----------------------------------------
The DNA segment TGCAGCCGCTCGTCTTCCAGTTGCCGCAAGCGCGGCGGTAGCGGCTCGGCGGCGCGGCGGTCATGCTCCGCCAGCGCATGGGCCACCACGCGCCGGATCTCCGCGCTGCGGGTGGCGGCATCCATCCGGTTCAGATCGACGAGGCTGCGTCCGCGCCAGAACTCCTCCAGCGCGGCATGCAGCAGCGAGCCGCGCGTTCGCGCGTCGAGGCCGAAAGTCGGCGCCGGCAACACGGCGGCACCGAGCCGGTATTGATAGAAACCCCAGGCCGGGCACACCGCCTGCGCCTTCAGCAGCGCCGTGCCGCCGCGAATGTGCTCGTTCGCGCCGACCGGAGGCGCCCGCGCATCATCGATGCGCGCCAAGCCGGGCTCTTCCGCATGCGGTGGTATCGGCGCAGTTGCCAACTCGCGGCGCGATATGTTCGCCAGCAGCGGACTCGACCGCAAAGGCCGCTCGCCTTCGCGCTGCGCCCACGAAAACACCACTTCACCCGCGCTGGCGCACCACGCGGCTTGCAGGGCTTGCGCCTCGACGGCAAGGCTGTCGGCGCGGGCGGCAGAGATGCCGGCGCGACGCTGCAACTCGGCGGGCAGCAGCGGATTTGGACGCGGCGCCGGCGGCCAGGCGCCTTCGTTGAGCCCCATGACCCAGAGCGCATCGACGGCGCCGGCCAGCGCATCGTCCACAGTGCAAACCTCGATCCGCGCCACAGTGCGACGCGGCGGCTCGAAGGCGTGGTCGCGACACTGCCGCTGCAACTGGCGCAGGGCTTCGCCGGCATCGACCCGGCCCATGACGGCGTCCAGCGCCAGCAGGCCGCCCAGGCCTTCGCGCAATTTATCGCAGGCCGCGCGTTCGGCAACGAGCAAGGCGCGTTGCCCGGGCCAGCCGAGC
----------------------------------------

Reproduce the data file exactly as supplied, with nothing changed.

The DNA segment TGCAGCCGCTCGTCTTCCAGTTGCCGCAAGCGCGGCGGTAGCGGCTCGGCGGCGCGGCGGTCATGCTCCGCCAGCGCATGGGCCACCACGCGCCGGATCTCCGCGCTGCGGGTGGCGGCATCCATCCGGTTCAGATCGACGAGGCTGCGTCCGCGCCAGAACTCCTCCAGCGCGGCATGCAGCAGCGAGCCGCGCGTTCGCGCGTCGAGGCCGAAAGTCGGCGCCGGCAACACGGCGGCACCGAGCCGGTATTGATAGAAACCCCAGGCCGGGCACACCGCCTGCGCCTTCAGCAGCGCCGTGCCGCCGCGAATGTGCTCGTTCGCGCCGACCGGAGGCGCCCGCGCATCATCGATGCGCGCCAAGCCGGGCTCTTCCGCATGCGGTGGTATCGGCGCAGTTGCCAACTCGCGGCGCGATATGTTCGCCAGCAGCGGACTCGACCGCAAAGGCCGCTCGCCTTCGCGCTGCGCCCACGAAAACACCACTTCACCCGCGCTGGCGCACCACGCGGCTTGCAGGGCTTGCGCCTCGACGGCAAGGCTGTCGGCGCGGGCGGCAGAGATGCCGGCGCGACGCTGCAACTCGGCGGGCAGCAGCGGATTTGGACGCGGCGCCGGCGGCCAGGCGCCTTCGTTGAGCCCCATGACCCAGAGCGCATCGACGGCGCCGGCCAGCGCATCGTCCACAGTGCAAACCTCGATCCGCGCCACAGTGCGACGCGGCGGCTCGAAGGCGTGGTCGCGACACTGCCGCTGCAACTGGCGCAGGGCTTCGCCGGCATCGACCCGGCCCATGACGGCGTCCAGCGCCAGCAGGCCGCCCAGGCCTTCGCGCAATTTATCGCAGGCCGCGCGTTCGGCAACGAGCAAGGCGCGTTGCCCGGGCCAGCCGAGC